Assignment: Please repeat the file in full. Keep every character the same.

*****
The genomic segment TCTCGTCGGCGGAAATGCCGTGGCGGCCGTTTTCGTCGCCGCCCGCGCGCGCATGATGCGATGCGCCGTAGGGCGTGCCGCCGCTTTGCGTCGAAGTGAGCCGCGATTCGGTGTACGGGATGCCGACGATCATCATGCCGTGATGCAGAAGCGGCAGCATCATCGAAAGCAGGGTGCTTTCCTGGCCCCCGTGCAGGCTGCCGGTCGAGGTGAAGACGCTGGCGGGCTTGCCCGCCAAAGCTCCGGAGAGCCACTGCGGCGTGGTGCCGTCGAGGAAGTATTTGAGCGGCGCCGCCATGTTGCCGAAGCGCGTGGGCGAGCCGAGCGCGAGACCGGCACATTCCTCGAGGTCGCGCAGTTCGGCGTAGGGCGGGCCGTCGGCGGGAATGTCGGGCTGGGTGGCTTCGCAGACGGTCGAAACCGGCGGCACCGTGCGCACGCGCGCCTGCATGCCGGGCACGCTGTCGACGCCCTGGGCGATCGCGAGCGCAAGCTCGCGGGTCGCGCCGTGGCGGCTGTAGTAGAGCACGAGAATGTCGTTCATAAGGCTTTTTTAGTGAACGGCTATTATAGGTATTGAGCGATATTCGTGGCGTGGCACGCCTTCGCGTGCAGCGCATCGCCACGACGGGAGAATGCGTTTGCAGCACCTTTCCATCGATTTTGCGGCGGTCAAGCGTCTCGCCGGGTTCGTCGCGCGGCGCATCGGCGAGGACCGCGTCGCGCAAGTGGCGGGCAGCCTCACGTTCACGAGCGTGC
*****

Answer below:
The genomic segment TCTCGTCGGCGGAAATGCCGTGGCGGCCGTTTTCGTCGCCGCCCGCGCGCGCATGATGCGATGCGCCGTAGGGCGTGCCGCCGCTTTGCGTCGAAGTGAGCCGCGATTCGGTGTACGGGATGCCGACGATCATCATGCCGTGATGCAGAAGCGGCAGCATCATCGAAAGCAGGGTGCTTTCCTGGCCCCCGTGCAGGCTGCCGGTCGAGGTGAAGACGCTGGCGGGCTTGCCCGCCAAAGCTCCGGAGAGCCACTGCGGCGTGGTGCCGTCGAGGAAGTATTTGAGCGGCGCCGCCATGTTGCCGAAGCGCGTGGGCGAGCCGAGCGCGAGACCGGCACATTCCTCGAGGTCGCGCAGTTCGGCGTAGGGCGGGCCGTCGGCGGGAATGTCGGGCTGGGTGGCTTCGCAGACGGTCGAAACCGGCGGCACCGTGCGCACGCGCGCCTGCATGCCGGGCACGCTGTCGACGCCCTGGGCGATCGCGAGCGCAAGCTCGCGGGTCGCGCCGTGGCGGCTGTAGTAGAGCACGAGAATGTCGTTCATAAGGCTTTTTTAGTGAACGGCTATTATAGGTATTGAGCGATATTCGTGGCGTGGCACGCCTTCGCGTGCAGCGCATCGCCACGACGGGAGAATGCGTTTGCAGCACCTTTCCATCGATTTTGCGGCGGTCAAGCGTCTCGCCGGGTTCGTCGCGCGGCGCATCGGCGAGGACCGCGTCGCGCAAGTGGCGGGCAGCCTCACGTTCACGAGCGTGC